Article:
After my initial jenkins setup, I thought my system would be good to go for a long time, however I encountered a problem with permissions after my docker cluster reboot. After all my nodes were back up, and jenkins was running, it could no longer access the docker.sock that it used to handle building and pushing containers. I tried a few things, rebuilding the container, updating it, changing some groups, and found quite a few threads on the topic. Some people had chmod’d the docker.sock to 777 (BAD) or had given jenkins root (ALSO BAD). I ended up finding the solution in using a specific entrypoint script that would determine the group to add to the jenkins user, then launch jenkins using the jenkins user from root.

Most of my additions are from sudo-bmitch’s jenkins-docker repository on GitHub. These include the dockerfile changes and the entrypoint.sh script (as well as the healthcheck mentioned later on).

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Docker Cluster Reboot

Due to unforeseen events, I ended up having to shutdown all of my servers. Due to this, my docker VM cluster ended up getting its first chance to reboot the entire stack of all nodes. This ended up showing some problems in my configuration sadly, as well as a docker issue I had previously encountered in my raspberry pi cluster.

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Home Assistant Supervised

I was originally running a home assistant VM using a script that loaded HASS into proxmox, however the HASS.io image didn’t have the tooling that I like having on a machine for general management of the system. I started researching and took a few turns around to find the right installation script, but I did and included the commands below. The following shell commands and script install Home Assistant Supervised on a general X86 machine. This worked fine on Ubuntu 18.04 LTS.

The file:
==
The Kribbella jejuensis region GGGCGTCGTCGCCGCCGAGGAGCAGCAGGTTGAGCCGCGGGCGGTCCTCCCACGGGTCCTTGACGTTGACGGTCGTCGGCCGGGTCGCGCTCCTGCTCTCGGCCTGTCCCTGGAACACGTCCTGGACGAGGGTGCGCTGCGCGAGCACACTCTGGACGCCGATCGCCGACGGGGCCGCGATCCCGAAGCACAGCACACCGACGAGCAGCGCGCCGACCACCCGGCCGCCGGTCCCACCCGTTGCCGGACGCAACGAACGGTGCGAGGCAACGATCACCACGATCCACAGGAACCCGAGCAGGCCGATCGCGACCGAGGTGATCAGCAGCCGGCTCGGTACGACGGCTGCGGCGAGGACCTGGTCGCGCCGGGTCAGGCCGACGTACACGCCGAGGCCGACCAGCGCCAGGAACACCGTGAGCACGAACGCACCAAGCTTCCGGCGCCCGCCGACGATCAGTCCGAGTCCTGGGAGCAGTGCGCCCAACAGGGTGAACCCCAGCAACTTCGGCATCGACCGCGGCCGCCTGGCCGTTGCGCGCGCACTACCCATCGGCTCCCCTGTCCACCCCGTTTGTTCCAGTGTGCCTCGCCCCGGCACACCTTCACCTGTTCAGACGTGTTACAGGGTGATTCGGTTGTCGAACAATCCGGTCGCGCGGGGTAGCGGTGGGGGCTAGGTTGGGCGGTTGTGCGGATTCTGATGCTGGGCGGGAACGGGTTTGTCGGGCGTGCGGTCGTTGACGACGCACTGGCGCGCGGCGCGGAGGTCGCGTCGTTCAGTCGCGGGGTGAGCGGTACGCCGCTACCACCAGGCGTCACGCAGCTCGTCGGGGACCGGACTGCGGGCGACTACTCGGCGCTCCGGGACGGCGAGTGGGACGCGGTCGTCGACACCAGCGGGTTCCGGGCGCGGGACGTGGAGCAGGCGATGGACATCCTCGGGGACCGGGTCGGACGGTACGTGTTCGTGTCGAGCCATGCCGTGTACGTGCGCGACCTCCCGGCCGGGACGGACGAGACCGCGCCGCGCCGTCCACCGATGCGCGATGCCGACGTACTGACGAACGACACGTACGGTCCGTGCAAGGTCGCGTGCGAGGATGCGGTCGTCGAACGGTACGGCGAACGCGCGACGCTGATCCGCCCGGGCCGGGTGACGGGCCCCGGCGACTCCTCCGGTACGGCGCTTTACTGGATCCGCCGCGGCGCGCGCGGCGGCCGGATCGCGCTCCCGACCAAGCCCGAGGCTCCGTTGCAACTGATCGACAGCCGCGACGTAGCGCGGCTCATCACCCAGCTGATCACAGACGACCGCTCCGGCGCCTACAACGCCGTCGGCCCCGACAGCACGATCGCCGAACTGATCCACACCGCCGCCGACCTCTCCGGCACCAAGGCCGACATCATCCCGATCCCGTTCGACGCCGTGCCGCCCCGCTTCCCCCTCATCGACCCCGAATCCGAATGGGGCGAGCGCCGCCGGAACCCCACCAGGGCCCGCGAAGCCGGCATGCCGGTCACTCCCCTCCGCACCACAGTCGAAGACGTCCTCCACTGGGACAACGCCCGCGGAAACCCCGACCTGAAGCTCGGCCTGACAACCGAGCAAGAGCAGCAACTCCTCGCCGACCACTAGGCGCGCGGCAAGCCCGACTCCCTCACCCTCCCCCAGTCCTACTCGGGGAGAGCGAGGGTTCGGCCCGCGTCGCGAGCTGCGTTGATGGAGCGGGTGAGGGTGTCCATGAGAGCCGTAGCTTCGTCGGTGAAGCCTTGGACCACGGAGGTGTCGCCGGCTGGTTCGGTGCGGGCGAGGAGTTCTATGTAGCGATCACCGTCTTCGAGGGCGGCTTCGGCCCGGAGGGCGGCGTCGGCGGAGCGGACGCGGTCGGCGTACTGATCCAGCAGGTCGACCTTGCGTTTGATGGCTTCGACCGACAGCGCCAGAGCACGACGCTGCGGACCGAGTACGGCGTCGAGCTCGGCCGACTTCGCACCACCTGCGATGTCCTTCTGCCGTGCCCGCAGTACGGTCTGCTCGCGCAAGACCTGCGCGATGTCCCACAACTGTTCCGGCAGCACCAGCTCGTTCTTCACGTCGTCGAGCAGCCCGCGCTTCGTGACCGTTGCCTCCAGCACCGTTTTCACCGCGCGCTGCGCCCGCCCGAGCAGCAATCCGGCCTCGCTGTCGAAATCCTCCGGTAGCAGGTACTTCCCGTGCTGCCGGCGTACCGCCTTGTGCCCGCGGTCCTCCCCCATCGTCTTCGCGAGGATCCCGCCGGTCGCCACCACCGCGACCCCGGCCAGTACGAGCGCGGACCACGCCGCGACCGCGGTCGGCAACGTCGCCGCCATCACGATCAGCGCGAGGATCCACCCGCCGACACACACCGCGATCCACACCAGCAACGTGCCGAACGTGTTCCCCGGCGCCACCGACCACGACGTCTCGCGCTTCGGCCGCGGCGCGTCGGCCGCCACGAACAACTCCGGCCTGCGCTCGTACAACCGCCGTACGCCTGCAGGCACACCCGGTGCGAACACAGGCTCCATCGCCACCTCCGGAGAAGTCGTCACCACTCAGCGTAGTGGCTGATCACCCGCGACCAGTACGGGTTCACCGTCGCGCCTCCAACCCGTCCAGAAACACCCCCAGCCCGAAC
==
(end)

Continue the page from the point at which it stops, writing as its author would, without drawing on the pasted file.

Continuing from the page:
sudo su
apt-get install -y software-properties-common apparmor-utils apt-transport-https avahi-daemon ca-certificates curl dbus jq network-manager socat

systemctl disable ModemManager
systemctl stop ModemManager

curl -fsSL get.docker.com | sh

curl -sL "https://raw.githubusercontent.com/Kanga-Who/home-assistant/master/supervised-installer.sh" | bash -s -- -m qemux86-64

The default port for HASS is 8123, so go to the server IP:8123 to finish configuration. This will give you all the benefits of the HASSio images for raspberry pi and intel nucs but with your own preferred operating system rather than using the build thats included with the home assistant built images (which are very limited).

Virtualized Docker Swarm

Why

Why not? In reality, I always wanted to play with clustering, originally with proxmox and ceph, but I never had enough hardware to do so. I do however have a proxmox node with enough ram that I can host multiple lightweight nodes.

Docker swarm is lightweight enough that I can virtualize the entire cluster on my single proxmox host. While this isn’t fault tolerant like a cluster across multiple nodes, it does mean I can reboot cluster nodes for kernel updates and maintain my uptime. I also am able to add additional docker swarm nodes on separate hardware if I get additional hardware, and there is the benefit of having the cluster load balance itself for which software is running on which node.

Benefits

Each node in the cluster is identical, each can be replaced by following the exact same process and while I don’t have automated deployment of new nodes, they are still closer to cattle than many of my other virtual machines. Due to the goal of replicated storage between the nodes, I should also be able to take a single node and rebuild the entire cluster if needed, since it would have the entire clusters configuration.

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IRC Botnet and Jenkins

I wrote a number of IRC bots a number of years ago, hosting them on my infrastructure. Since building a 3 node docker swarm, I decided that these would be good candidates to use in learning Jenkins for both auto building the software, and building containers. I hadn’t made my own dockerfiles before, nor had I setup proper builds outside of my IDE for these bots before.